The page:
At a time when job creation is the number one problem and a chief goal for Washington, D.C., many tax experts say U.S. corporate tax policies are falling behind European nations -- known for their expensive social welfare systems and the high income and sales taxes that go with them.
In fact, the United States has higher corporate taxes, which affects job creation, than all but one of the major economies of the world.
"There's a big misconception that Europe has much higher tax rates than the U.S., and that's no longer the case in many aspects, especially corporate taxes," said Scott Hodge, president of the Tax Foundation.
Although U.S. income taxes are lower than in Europe, the total tax burden for Europeans is an average of 38 percent, which includes income and sales taxes and a consumption tax known as value added tax. That average is 10 points higher than the United States at 28 percent.
But the United States is a close second to the highest corporate tax rate in the world, which belongs to Japan at 39 and a half percent. The United States is just below that at 39.1 percent.
In a grouping of 30 large economies known as the Organization for Economic Cooperation and Development, or OECD, 21 of 30 countries, including all of Europe, had corporate tax rates in the 20 percent range or lower. Ireland is the lowest at 12.5 percent.
"We're shooting ourselves in the foot by imposing these high taxes because we're making the U.S. difficult place to do business in and to do business from," Hodge said.
William Gale, vice president and director of the Economic Studies Program at the Brookings Institution, said incentives for job creation come in many forms, including reducing regulations, but taxes are a key part.
Taxes definitely have impact on investment, there's no question," he said. "Without trying to be alarmist -- we're losing our edge relative to other countries in terms of this being an attractive place to invest."
The OECD survey of its nations tax policies found that high corporate taxes were the most harmful for long-term growth. That's why so many other nations have been reducing corporate tax rates over the last few years. Even China, the world's most populous nation, and once a bastion of communism, now has a corporate tax rate of only 25 percent, some 14 percent below U.S. rates.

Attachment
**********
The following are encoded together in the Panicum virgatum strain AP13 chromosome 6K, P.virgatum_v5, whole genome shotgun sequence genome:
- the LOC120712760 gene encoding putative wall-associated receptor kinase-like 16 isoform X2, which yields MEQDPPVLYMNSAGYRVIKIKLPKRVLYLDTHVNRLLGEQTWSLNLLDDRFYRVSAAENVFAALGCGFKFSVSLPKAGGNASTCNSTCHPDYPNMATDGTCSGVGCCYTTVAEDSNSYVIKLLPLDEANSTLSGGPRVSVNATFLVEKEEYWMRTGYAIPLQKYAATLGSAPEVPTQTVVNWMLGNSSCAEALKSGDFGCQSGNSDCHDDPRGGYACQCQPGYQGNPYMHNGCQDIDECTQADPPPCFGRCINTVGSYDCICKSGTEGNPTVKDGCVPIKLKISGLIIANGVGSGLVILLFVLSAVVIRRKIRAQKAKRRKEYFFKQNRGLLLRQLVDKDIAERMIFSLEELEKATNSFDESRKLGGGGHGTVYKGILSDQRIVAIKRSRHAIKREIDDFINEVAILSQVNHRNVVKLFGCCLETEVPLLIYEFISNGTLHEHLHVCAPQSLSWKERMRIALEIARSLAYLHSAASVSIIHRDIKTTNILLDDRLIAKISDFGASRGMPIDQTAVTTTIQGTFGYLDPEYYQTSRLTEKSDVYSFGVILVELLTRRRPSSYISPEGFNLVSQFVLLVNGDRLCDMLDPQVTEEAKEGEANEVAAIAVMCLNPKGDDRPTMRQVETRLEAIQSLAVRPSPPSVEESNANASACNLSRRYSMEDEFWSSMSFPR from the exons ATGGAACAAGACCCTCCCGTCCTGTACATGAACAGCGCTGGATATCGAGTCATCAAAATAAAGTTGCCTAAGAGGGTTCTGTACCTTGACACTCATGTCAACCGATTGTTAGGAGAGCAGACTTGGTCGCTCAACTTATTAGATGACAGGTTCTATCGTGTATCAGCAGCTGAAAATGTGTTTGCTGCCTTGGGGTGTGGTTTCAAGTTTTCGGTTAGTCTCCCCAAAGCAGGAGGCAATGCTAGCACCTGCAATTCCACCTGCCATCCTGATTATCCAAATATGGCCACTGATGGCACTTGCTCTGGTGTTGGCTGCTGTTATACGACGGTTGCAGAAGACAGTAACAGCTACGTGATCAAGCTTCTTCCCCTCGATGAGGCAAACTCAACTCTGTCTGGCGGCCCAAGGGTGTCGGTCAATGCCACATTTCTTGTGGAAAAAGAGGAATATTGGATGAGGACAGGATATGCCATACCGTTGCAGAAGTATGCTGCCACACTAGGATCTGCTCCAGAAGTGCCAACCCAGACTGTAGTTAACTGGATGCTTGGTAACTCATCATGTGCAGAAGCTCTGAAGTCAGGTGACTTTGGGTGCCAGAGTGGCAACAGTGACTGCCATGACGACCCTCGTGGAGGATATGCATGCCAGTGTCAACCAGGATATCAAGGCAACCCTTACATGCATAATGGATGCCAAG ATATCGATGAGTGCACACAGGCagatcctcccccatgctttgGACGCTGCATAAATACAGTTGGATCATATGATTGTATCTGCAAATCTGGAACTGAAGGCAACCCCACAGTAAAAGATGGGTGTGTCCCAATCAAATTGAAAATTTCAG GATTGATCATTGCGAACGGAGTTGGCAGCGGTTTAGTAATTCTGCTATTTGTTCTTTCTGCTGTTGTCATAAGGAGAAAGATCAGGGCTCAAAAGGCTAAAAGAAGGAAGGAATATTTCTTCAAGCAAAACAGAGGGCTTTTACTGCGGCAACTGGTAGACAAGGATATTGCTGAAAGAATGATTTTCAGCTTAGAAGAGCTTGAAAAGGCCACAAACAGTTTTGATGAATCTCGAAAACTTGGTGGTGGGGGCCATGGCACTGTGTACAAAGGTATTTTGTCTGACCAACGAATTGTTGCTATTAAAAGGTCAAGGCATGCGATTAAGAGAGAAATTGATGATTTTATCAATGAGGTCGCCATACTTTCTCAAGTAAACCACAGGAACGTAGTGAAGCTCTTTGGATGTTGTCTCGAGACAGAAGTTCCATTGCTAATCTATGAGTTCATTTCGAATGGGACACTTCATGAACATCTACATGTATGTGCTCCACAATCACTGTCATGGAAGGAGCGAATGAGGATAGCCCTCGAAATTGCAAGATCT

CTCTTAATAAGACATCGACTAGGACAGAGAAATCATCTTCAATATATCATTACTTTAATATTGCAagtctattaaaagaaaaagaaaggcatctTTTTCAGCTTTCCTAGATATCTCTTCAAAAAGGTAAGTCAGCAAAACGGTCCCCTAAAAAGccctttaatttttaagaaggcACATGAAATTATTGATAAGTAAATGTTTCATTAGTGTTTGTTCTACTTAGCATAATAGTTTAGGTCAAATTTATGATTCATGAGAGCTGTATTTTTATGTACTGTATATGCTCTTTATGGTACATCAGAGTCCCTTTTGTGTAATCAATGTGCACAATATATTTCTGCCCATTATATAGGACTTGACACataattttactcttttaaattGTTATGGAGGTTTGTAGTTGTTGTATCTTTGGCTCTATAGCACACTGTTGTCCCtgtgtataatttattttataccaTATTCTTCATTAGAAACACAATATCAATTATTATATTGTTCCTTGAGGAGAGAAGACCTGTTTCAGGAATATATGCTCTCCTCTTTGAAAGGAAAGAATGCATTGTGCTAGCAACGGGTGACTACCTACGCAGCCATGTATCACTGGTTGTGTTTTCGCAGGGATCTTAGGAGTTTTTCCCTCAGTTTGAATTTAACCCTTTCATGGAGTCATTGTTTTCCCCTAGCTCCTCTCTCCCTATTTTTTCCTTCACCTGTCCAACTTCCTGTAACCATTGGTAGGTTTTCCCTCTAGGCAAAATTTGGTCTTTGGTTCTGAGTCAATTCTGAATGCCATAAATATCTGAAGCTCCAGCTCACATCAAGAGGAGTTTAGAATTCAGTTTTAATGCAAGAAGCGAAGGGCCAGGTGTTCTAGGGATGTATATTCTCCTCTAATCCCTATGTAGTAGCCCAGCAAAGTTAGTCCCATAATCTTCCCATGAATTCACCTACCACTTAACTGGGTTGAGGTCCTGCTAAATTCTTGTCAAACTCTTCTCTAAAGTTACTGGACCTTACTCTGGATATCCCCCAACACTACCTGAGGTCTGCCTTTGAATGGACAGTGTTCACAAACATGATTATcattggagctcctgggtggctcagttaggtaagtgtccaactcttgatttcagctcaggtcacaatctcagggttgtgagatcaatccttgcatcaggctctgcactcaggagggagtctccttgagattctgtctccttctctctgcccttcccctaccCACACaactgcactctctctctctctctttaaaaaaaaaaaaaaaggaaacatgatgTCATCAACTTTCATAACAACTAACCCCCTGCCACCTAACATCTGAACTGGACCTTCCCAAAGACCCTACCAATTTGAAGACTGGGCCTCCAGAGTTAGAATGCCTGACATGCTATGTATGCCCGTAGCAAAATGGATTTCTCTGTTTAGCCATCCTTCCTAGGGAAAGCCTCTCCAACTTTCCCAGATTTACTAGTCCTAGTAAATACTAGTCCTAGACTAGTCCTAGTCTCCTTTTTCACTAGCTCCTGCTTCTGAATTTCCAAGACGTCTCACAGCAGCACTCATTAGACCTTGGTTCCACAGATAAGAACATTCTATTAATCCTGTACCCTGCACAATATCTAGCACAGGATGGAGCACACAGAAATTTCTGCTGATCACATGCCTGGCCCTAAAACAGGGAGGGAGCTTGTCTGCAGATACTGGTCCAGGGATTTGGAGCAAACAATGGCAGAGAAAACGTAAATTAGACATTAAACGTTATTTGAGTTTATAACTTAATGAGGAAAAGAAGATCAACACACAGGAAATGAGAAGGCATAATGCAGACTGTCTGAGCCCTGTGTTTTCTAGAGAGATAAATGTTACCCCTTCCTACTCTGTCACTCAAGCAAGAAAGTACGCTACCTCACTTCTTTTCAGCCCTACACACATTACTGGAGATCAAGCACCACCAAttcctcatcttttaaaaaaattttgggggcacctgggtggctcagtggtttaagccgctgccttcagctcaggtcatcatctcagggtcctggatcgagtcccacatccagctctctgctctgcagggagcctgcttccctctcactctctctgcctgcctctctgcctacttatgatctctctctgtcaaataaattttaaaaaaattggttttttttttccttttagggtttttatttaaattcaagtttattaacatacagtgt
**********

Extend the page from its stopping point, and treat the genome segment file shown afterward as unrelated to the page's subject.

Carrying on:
"It's partly the reason why we have had a shrinkage, relatively speaking, in the manufacturing sector that everyone is moaning and groaning about and blaming the foreigners for," said Stephen Entin, president and executive director of the Institute for Research on the Economics of Taxation. "We're doing it to ourselves."
The last corporate tax reduction in the U.S. was under Ronald Reagan:
Entin said China reduced the taxes on saving, investment and capital formation in order to help lift a billion people out of poverty, and it worked. The country has no tax on bank interest, no tax on capital gains, and no taxes on stocks listed on its stock exchange.
"They're growing very, very nicely in spite of the world financial panic," he said.
In the last quarter, China grew at 8.9 percent, 7 percent in the quarter before that -- about three times the U.S. rate.
"This is not to say that China doesn't have big state enterprises that they need to pare back.and do other reforms, but they are certainly making some progress on the tax front," he said.
When President Obama gathers corporate and union heads and academics to his jobs forum this week, that may be an observation made.
Investors need an environment that's understandable, not one that's gonna change in a random fashion every couple of years," said Gale, who cited alternating administrations over the past 50 years for schizophrenia on corporate tax policy.
Fox News' Jim Angle contributed to this report.